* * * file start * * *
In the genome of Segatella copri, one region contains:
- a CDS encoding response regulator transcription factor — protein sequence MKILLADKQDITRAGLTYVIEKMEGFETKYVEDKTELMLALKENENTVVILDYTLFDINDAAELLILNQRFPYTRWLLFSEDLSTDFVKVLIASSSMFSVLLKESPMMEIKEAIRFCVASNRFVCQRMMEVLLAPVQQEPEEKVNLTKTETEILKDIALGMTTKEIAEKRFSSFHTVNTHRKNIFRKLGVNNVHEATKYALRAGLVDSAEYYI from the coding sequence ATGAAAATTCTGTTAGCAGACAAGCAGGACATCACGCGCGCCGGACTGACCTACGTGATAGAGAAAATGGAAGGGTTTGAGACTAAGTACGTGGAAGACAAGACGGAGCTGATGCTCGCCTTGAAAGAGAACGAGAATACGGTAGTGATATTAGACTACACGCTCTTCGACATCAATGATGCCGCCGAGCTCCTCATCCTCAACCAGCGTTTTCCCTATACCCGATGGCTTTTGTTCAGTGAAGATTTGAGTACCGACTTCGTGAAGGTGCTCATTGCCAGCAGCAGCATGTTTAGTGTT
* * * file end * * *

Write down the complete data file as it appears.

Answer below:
In the genome of Segatella copri, one region contains:
- a CDS encoding response regulator transcription factor — protein sequence MKILLADKQDITRAGLTYVIEKMEGFETKYVEDKTELMLALKENENTVVILDYTLFDINDAAELLILNQRFPYTRWLLFSEDLSTDFVKVLIASSSMFSVLLKESPMMEIKEAIRFCVASNRFVCQRMMEVLLAPVQQEPEEKVNLTKTETEILKDIALGMTTKEIAEKRFSSFHTVNTHRKNIFRKLGVNNVHEATKYALRAGLVDSAEYYI from the coding sequence ATGAAAATTCTGTTAGCAGACAAGCAGGACATCACGCGCGCCGGACTGACCTACGTGATAGAGAAAATGGAAGGGTTTGAGACTAAGTACGTGGAAGACAAGACGGAGCTGATGCTCGCCTTGAAAGAGAACGAGAATACGGTAGTGATATTAGACTACACGCTCTTCGACATCAATGATGCCGCCGAGCTCCTCATCCTCAACCAGCGTTTTCCCTATACCCGATGGCTTTTGTTCAGTGAAGATTTGAGTACCGACTTCGTGAAGGTGCTCATTGCCAGCAGCAGCATGTTTAGTGTT